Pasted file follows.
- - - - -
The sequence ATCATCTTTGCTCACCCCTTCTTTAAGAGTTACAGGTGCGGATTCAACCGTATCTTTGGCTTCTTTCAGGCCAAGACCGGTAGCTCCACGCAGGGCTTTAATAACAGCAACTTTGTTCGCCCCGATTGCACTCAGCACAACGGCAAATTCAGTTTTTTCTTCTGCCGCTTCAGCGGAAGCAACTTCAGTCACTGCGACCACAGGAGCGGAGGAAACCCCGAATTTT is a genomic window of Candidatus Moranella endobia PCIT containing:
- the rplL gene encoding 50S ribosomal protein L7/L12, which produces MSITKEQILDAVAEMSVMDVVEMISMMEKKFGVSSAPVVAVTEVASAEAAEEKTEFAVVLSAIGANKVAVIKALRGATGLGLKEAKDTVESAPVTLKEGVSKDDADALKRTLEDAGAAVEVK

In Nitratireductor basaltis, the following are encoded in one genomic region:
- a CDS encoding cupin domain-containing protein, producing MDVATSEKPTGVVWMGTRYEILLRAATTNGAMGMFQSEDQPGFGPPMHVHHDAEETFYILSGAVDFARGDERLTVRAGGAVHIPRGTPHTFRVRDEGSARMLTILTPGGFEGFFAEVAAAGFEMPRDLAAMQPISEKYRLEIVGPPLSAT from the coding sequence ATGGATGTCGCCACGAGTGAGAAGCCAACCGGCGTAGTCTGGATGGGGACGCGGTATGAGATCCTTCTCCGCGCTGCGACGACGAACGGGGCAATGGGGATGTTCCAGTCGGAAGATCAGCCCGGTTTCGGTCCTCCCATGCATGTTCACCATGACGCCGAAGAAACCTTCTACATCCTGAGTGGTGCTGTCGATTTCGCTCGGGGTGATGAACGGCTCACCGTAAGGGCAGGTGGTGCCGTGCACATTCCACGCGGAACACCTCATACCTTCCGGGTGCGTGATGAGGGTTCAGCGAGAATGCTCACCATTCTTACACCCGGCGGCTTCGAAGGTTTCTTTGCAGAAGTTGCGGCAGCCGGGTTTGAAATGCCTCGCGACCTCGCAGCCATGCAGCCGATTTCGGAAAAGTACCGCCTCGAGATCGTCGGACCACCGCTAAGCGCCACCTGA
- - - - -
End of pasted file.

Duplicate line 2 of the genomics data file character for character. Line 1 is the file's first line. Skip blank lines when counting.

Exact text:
- the rplL gene encoding 50S ribosomal protein L7/L12, which produces MSITKEQILDAVAEMSVMDVVEMISMMEKKFGVSSAPVVAVTEVASAEAAEEKTEFAVVLSAIGANKVAVIKALRGATGLGLKEAKDTVESAPVTLKEGVSKDDADALKRTLEDAGAAVEVK